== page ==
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For the fourth-consecutive fiscal year, Amtrak posted record ridership. During the fiscal year ending Sept. 30, the national intercity passenger railroad carried 24.3 million passengers, up 1.3 percent compared with FY2005’s 24 million, which was adjusted from a record 25.4 million to reflect an October 2005 agreement to transfer “Clocker” service operations to New Jersey Transit.
The railroad also recorded all-time-high ticket revenue of $1.37 billion $132 million more than FY2005.
Business thrives in the Northeast
In the Northeast Corridor, Amtrak’s ticket revenue reached $725.4 million, a 12 percent increase compared with FY2005 totals. However, ridership dipped slightly from
9.6 million to 9.4 million, in part because Amtrak reduced ticket discounts in FY2006, according to the railroad.
Ridership on state-supported and short-distance services outside the Northeast Corridor totaled 11 million, a 4.5 percent increase compared with FY2005 totals. Ticket revenue of $287.8 million rose 11.9 percent compared with FY2005’s figure.
The Portland, Maine-to-Boston Downeaster, which carried 337,921 passengers, posted the largest year-over-year short-distance corridor gain. The line also recorded ticket revenue of $4.6 million, up 27.2 percent.
On the Harrisburg-to-Philadelphia Keystone Corridor, ridership grew 12.7 percent to 823,097 and ticket revenue rose 15.4 percent to $15.9 million.
At 580,333 passengers, the Milwaukee-to-Chicago Hiawatha service surpassed FY2005’s ridership record by more than 10 percent. The service’s ticket revenue totaled $6 million, a 14 percent increase compared with FY2005’s total.
Meanwhile, ridership on Amtrak’s long-distance routes fell 1 percent compared with last year’s total despite ridership gains on the Silver Star, Palmetto and Lake Shore Limited services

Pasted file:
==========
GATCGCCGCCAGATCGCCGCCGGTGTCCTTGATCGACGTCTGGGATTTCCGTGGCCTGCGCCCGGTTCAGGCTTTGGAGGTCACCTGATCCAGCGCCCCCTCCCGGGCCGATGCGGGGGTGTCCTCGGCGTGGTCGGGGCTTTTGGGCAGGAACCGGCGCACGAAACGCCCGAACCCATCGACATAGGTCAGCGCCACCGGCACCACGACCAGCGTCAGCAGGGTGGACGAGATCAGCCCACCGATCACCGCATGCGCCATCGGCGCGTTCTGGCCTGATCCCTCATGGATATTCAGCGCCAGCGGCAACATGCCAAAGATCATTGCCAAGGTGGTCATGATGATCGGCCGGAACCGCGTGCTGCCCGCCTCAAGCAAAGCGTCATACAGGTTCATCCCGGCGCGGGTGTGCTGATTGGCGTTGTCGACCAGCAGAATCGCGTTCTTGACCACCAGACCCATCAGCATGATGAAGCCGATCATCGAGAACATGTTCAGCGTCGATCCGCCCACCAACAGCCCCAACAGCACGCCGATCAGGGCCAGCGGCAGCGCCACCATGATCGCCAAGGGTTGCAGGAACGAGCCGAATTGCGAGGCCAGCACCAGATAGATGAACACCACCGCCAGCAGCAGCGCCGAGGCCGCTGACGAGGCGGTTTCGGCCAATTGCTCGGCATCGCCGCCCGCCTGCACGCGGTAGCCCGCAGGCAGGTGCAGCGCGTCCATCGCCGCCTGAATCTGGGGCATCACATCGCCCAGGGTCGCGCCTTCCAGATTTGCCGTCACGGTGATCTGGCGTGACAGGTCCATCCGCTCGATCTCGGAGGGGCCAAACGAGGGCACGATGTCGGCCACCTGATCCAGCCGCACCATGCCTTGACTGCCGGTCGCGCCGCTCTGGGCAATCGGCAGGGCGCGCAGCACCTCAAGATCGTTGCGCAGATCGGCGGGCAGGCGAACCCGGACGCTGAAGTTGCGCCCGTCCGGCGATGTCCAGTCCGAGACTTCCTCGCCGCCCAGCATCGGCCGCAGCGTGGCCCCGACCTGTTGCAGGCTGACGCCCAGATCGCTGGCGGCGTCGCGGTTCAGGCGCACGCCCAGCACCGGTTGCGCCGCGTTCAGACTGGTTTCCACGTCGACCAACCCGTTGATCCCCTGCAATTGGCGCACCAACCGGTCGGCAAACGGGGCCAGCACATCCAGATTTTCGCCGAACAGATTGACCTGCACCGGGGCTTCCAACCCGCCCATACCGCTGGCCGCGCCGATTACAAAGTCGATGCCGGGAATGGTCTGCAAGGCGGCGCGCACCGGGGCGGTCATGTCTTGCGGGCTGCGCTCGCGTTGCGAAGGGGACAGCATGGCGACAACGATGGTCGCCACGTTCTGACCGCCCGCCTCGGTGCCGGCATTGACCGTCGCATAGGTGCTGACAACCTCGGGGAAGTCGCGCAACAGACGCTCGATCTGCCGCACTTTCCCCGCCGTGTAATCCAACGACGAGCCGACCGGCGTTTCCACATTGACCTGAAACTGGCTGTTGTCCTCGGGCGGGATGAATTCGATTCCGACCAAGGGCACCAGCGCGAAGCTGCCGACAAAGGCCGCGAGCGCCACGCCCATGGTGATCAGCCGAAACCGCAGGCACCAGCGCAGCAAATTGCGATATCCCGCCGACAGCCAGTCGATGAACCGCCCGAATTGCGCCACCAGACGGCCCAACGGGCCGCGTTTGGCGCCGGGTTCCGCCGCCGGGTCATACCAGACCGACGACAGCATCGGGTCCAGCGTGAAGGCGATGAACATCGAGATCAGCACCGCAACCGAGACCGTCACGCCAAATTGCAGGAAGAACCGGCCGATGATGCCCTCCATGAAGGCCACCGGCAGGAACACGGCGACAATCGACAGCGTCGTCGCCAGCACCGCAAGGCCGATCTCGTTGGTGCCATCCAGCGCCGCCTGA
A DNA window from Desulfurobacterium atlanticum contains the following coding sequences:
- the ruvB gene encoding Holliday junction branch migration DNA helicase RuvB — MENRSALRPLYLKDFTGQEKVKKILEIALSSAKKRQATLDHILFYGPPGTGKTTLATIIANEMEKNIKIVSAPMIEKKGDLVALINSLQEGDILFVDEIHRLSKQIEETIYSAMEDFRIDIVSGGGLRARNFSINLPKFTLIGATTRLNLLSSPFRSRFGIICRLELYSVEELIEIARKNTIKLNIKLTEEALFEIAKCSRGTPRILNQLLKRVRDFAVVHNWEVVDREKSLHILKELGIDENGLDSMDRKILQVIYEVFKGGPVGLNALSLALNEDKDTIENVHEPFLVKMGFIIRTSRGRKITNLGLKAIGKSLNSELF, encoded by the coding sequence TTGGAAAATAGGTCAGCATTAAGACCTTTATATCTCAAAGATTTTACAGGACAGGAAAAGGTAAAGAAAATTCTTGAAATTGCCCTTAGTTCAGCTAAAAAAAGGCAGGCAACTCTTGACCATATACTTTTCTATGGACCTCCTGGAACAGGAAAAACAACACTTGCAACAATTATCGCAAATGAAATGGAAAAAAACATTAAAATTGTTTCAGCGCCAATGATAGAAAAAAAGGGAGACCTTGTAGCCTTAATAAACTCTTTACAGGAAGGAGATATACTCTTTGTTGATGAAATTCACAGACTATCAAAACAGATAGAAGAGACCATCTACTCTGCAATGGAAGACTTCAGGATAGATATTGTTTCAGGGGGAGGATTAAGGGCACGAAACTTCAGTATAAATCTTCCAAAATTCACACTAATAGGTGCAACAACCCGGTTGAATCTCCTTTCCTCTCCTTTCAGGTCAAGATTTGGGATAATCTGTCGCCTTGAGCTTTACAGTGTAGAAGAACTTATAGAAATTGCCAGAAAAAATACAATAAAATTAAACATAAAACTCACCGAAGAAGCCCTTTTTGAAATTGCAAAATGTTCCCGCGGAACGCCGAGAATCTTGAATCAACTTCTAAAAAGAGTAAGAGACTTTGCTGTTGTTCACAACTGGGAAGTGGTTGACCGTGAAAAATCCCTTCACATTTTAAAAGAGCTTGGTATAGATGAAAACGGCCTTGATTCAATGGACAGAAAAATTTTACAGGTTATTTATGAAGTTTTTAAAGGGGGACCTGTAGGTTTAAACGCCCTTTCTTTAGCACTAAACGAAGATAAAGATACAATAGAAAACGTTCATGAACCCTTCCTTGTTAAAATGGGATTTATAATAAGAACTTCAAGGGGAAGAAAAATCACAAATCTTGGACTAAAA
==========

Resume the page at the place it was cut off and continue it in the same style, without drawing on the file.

What used to be the bread and butter of MTA Metro-North Railroad’s business isn’t anymore.
Of the record 74.5 million passengers who rode the system in 2005, 49.5 percent traveled from their suburban homes to New York City. Off-peak, reverse commute and intermediate passengers now make up the majority of Metro-North’s ridership.
Although ridership has grown in all categories, the number of NYC-bound commuters has increased 17 percent while other commuting segments have shot up 126 percent since Metro-North opened in 1984.
More riders are using Metro-North trains to travel from New York City to suburban employment centers and between stations not including NYC’s Grand Central Terminal, and for non-work-related trips, the agency said.
Metro-North officials attribute the shift in regional travel patterns to the dispersion of the financial, insurance and real estate industries, growing suburban corporate office parks and development of high-rise office towers in suburban cities. The agency has pursued those markets by adding trains, adjusting schedules, advertising and providing shuttle buses between stations and job sites.
“We knew our real growth opportunity lay in the non-traditional markets, where we had the empty seats,” said Metro-North President Peter Cannito in a prepared statement.